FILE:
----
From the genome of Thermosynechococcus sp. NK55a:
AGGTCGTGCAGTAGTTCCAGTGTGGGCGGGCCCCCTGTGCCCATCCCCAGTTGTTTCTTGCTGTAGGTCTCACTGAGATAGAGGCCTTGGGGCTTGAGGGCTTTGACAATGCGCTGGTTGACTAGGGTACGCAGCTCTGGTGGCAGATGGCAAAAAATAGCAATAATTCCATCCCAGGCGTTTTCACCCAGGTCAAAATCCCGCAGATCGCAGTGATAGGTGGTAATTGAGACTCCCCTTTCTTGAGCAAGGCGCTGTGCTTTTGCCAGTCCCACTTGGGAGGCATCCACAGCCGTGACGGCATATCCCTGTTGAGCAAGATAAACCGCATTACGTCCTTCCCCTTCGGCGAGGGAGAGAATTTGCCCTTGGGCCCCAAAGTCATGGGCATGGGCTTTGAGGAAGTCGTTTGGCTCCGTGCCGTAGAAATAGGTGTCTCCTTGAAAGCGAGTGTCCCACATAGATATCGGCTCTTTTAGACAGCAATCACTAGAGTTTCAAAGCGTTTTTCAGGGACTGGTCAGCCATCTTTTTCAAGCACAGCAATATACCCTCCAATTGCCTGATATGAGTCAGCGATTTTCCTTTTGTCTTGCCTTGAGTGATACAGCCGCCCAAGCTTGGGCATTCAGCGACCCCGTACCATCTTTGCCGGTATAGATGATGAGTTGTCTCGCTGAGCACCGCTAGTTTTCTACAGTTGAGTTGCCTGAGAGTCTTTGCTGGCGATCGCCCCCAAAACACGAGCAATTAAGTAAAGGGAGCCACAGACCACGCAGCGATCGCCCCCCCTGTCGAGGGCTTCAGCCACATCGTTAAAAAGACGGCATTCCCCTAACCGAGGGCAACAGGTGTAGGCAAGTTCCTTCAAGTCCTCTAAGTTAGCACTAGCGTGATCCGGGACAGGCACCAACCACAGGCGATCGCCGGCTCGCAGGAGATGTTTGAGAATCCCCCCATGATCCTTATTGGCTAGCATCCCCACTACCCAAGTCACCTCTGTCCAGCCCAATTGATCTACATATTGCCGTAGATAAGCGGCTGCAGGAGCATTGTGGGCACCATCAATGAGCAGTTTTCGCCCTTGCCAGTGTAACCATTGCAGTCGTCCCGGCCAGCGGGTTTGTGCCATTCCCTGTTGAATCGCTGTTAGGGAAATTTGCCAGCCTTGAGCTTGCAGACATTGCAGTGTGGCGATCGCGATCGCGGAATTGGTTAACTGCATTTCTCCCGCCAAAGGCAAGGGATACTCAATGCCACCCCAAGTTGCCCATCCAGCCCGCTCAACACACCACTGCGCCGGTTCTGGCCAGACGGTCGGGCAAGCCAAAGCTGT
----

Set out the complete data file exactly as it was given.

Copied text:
From the genome of Thermosynechococcus sp. NK55a:
AGGTCGTGCAGTAGTTCCAGTGTGGGCGGGCCCCCTGTGCCCATCCCCAGTTGTTTCTTGCTGTAGGTCTCACTGAGATAGAGGCCTTGGGGCTTGAGGGCTTTGACAATGCGCTGGTTGACTAGGGTACGCAGCTCTGGTGGCAGATGGCAAAAAATAGCAATAATTCCATCCCAGGCGTTTTCACCCAGGTCAAAATCCCGCAGATCGCAGTGATAGGTGGTAATTGAGACTCCCCTTTCTTGAGCAAGGCGCTGTGCTTTTGCCAGTCCCACTTGGGAGGCATCCACAGCCGTGACGGCATATCCCTGTTGAGCAAGATAAACCGCATTACGTCCTTCCCCTTCGGCGAGGGAGAGAATTTGCCCTTGGGCCCCAAAGTCATGGGCATGGGCTTTGAGGAAGTCGTTTGGCTCCGTGCCGTAGAAATAGGTGTCTCCTTGAAAGCGAGTGTCCCACATAGATATCGGCTCTTTTAGACAGCAATCACTAGAGTTTCAAAGCGTTTTTCAGGGACTGGTCAGCCATCTTTTTCAAGCACAGCAATATACCCTCCAATTGCCTGATATGAGTCAGCGATTTTCCTTTTGTCTTGCCTTGAGTGATACAGCCGCCCAAGCTTGGGCATTCAGCGACCCCGTACCATCTTTGCCGGTATAGATGATGAGTTGTCTCGCTGAGCACCGCTAGTTTTCTACAGTTGAGTTGCCTGAGAGTCTTTGCTGGCGATCGCCCCCAAAACACGAGCAATTAAGTAAAGGGAGCCACAGACCACGCAGCGATCGCCCCCCCTGTCGAGGGCTTCAGCCACATCGTTAAAAAGACGGCATTCCCCTAACCGAGGGCAACAGGTGTAGGCAAGTTCCTTCAAGTCCTCTAAGTTAGCACTAGCGTGATCCGGGACAGGCACCAACCACAGGCGATCGCCGGCTCGCAGGAGATGTTTGAGAATCCCCCCATGATCCTTATTGGCTAGCATCCCCACTACCCAAGTCACCTCTGTCCAGCCCAATTGATCTACATATTGCCGTAGATAAGCGGCTGCAGGAGCATTGTGGGCACCATCAATGAGCAGTTTTCGCCCTTGCCAGTGTAACCATTGCAGTCGTCCCGGCCAGCGGGTTTGTGCCATTCCCTGTTGAATCGCTGTTAGGGAAATTTGCCAGCCTTGAGCTTGCAGACATTGCAGTGTGGCGATCGCGATCGCGGAATTGGTTAACTGCATTTCTCCCGCCAAAGGCAAGGGATACTCAATGCCACCCCAAGTTGCCCATCCAGCCCGCTCAACACACCACTGCGCCGGTTCTGGCCAGACGGTCGGGCAAGCCAAAGCTGT